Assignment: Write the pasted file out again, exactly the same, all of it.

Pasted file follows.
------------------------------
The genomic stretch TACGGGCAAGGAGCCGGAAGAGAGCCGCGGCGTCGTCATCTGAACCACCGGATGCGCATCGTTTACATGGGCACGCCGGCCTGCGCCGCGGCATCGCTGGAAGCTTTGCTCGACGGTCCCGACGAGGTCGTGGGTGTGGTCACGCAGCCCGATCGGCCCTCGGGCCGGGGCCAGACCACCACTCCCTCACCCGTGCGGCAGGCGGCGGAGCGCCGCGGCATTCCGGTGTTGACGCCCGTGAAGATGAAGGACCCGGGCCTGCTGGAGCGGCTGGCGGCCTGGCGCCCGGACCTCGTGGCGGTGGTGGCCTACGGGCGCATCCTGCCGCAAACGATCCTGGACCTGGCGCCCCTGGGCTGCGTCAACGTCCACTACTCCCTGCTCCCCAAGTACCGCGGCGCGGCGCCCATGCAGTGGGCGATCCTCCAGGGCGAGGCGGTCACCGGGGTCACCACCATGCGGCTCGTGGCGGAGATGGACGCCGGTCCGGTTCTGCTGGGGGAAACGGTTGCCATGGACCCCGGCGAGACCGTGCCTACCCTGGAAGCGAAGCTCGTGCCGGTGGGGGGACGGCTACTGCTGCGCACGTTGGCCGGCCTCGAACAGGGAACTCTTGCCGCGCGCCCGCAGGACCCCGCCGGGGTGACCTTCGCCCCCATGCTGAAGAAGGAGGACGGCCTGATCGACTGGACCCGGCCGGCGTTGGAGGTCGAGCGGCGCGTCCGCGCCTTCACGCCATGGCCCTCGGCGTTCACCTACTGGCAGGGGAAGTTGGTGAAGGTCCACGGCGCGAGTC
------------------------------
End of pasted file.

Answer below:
The genomic stretch TACGGGCAAGGAGCCGGAAGAGAGCCGCGGCGTCGTCATCTGAACCACCGGATGCGCATCGTTTACATGGGCACGCCGGCCTGCGCCGCGGCATCGCTGGAAGCTTTGCTCGACGGTCCCGACGAGGTCGTGGGTGTGGTCACGCAGCCCGATCGGCCCTCGGGCCGGGGCCAGACCACCACTCCCTCACCCGTGCGGCAGGCGGCGGAGCGCCGCGGCATTCCGGTGTTGACGCCCGTGAAGATGAAGGACCCGGGCCTGCTGGAGCGGCTGGCGGCCTGGCGCCCGGACCTCGTGGCGGTGGTGGCCTACGGGCGCATCCTGCCGCAAACGATCCTGGACCTGGCGCCCCTGGGCTGCGTCAACGTCCACTACTCCCTGCTCCCCAAGTACCGCGGCGCGGCGCCCATGCAGTGGGCGATCCTCCAGGGCGAGGCGGTCACCGGGGTCACCACCATGCGGCTCGTGGCGGAGATGGACGCCGGTCCGGTTCTGCTGGGGGAAACGGTTGCCATGGACCCCGGCGAGACCGTGCCTACCCTGGAAGCGAAGCTCGTGCCGGTGGGGGGACGGCTACTGCTGCGCACGTTGGCCGGCCTCGAACAGGGAACTCTTGCCGCGCGCCCGCAGGACCCCGCCGGGGTGACCTTCGCCCCCATGCTGAAGAAGGAGGACGGCCTGATCGACTGGACCCGGCCGGCGTTGGAGGTCGAGCGGCGCGTCCGCGCCTTCACGCCATGGCCCTCGGCGTTCACCTACTGGCAGGGGAAGTTGGTGAAGGTCCACGGCGCGAGTC